In Focus | Chinese FM's visit to Syria: Extremely difficult situation needs no more complexities ever
The Chinese Foreign Minister, Wang Yi, arrived in Damascus in mid-July, it is the first visit has been paid by a high-profile Chinese official since before 2011.
General speaking, China, which supported the regime diplomatically, especially in the UN-Security Council, has practically chosen to maintain a less involved policy and distance itself from direct intervention in the crisis, which is particularly evident in the absence of Chinese officials from Damascus and international forums related to the Syrian issue over the last few years.
However, despite the regime highly appreciated the visit, as it is an ideal way to deal with the crisis of reconstruction, given that China theoretically has the ability to finance this operation, but it is highly unlikely that China would fully take such a step, because it is an infeasible investment, neither economically or politically.
Apparently, the Chinese move came after arrangements with the Iranian ally, as the two sides signed, last March a strategic partnership agreement at the political and economic levels. More likely, Iran provided motivations to the Chinese side to take advantage of its influence in Iraq and Syria, which intern increases its own bargaining chips before Beijing.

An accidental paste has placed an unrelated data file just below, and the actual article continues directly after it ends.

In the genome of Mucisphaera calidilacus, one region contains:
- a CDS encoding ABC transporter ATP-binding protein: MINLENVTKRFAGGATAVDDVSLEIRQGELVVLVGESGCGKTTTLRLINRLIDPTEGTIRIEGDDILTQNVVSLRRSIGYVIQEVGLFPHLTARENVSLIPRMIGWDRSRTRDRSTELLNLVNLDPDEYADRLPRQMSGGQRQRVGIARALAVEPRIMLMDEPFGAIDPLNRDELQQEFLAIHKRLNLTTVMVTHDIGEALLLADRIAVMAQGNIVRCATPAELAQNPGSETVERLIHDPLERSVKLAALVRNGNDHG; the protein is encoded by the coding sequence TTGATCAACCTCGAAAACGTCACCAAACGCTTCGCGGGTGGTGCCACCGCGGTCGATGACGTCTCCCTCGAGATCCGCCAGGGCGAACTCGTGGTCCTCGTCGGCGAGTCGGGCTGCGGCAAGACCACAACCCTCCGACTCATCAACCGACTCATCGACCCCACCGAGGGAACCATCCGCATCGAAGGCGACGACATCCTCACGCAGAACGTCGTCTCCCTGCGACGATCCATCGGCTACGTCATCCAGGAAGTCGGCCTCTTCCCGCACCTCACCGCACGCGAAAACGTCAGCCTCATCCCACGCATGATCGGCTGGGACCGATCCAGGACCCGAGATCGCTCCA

According to informed sources, the Iranian drives mainly relate to linking the port of Shalamjah in Iran with the port of Iraq's Basra and then to the port of Lattakia in Syria. To that end, China and Iran have formed technical committees over the past months to consider the project.
Notes that all Chinese arrangements related to this project were made during the previous months, away from any coordination with the regime's government, with whom any discussions were postponed until the Chinese Foreign Minister's visit time to Damascus.
Ultimately, based on the available reports, and according to the analysing of Chinese policies in general, it seems that Beijing will seek to have its own activities limited in Syria within the framework of the sub-projects of the Belt and Road project, so that it, along with the Iranian side, will protect the road between the ports of Basra and Latakia, without bearing the economic and political costs of reconstruction in the rest of the country.
For its part, the regime’s government is working to maximize the economic and political fruits of potential Chinese activity, although the current Chinese trend contradicts the regime’s desire for cooperation between Beijing and Damascus to be direct, of which Beijing does not seem eager to follow because it is neither possible nor feasible, given the state of weakness and slackness that the regime is experiencing under the pressure of its allies and their dominance over all resources and authorities.
All in all, if Syria was accessible for China, even with a specific project only, this certainly makes the situation more difficult than it is now, as the regime-held regions will witness a jostling of three major actors, agreeing only to take advantage of the failure state that Syria is undergoing, but differing in everything else. Externally, Syria will be part of the "Chinese-US" conflict, in parallel with the overlapping of Chinese interests with Turkey, the Gulf states, and even the European Union.